The Rainforest Alliance, an international nonprofit conservation organization, announced its 2009 honorees at its annual gala on May 6 at the American Museum of Natural History in New York City. Sustainability commitments from global businesses continue to grow despite the current economic recession, helping to further on-the-ground conservation efforts. The annual gala recognizes companies and individuals for their work with the Rainforest Alliance on making sustainable supply chain decisions or for their longtime support of conservation work.
“The honorees we’ve selected have made solid commitments that benefit ecosystems, workers and wildlife worldwide,” said Tensie Whelan, president of the Rainforest Alliance, who was named one of the 100 most influential people in business ethics for the second year in a row by Ethisphere magazine. “By making sustainability a priority in their business decisions, they demonstrate its importance not only for the longevity of their businesses but also for the well-being of the entire planet.”
Community Sustainable Standard-Setter: Napo Wildlife Center [LINK], Comunidad Kichwa Añangu
Napo Wildlife Center, Comunidad Kichwa Añangu [MORE DETAILS ….]
In the early 90s, the Comunidad Kichwa Añangu searched for an alternative to the irresponsible logging and oil extraction that neighboring groups were allowing to destroy their forests. Community members concluded that an eco-lodge could provide jobs while conserving their land in Yasuni National Park. The Napo Wildlife Center, a community-owned and operated business, is the realization of their vision. Proceeds from the center go directly toward the conservation of 82 square miles of pristine rainforest as well as salaries, healthcare and education for staff. In Rainforest Alliance-led tourism workshops, staff members were given the tools and techniques for installing solar panels, treating wastewater and composting. Regular consultation with internationally recognized biologists helps to ensure that that the center’s operations do not disturb local wildlife, including scarlet macaws and golden-mantled tamarins.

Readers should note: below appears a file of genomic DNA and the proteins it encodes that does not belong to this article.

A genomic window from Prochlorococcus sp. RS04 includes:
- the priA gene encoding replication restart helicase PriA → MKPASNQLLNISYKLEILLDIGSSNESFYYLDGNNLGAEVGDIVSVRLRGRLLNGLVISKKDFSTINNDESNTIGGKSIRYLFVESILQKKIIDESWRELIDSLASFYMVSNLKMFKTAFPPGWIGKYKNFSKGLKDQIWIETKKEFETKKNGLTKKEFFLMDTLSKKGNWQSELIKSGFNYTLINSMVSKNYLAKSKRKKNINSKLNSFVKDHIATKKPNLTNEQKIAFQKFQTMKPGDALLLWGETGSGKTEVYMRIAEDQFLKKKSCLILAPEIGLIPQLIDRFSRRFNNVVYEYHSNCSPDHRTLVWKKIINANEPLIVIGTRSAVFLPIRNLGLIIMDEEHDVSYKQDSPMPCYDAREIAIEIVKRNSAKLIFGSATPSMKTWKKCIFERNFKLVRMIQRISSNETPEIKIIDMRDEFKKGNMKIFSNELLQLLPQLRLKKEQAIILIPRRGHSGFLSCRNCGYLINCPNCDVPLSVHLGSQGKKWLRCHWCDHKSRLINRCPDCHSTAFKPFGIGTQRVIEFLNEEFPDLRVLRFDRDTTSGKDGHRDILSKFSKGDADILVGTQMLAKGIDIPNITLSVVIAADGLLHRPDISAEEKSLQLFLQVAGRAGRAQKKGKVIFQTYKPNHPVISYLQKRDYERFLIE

Achievements of the 2009 Gala Co-Chairs
Ecuador Ministry of Tourism
Home to 10 percent of the world’s plant species and eight percent of its animal species, Ecuador is truly a biodiversity hotspot. In an effort to conserve the country’s natural riches, Ecuador’s Ministry of Tourism has been working with the Rainforest Alliance since 2006 to establish sustainable management practices for the tourism industry that protect flora and fauna, and promote the well-being of workers and their communities. As a result of this collaboration, 70 businesses have been trained in responsible management, 20 tour operators now favor sustainable companies when designing tour packages and 50 businesses have received SmartVoyager certification for sound management.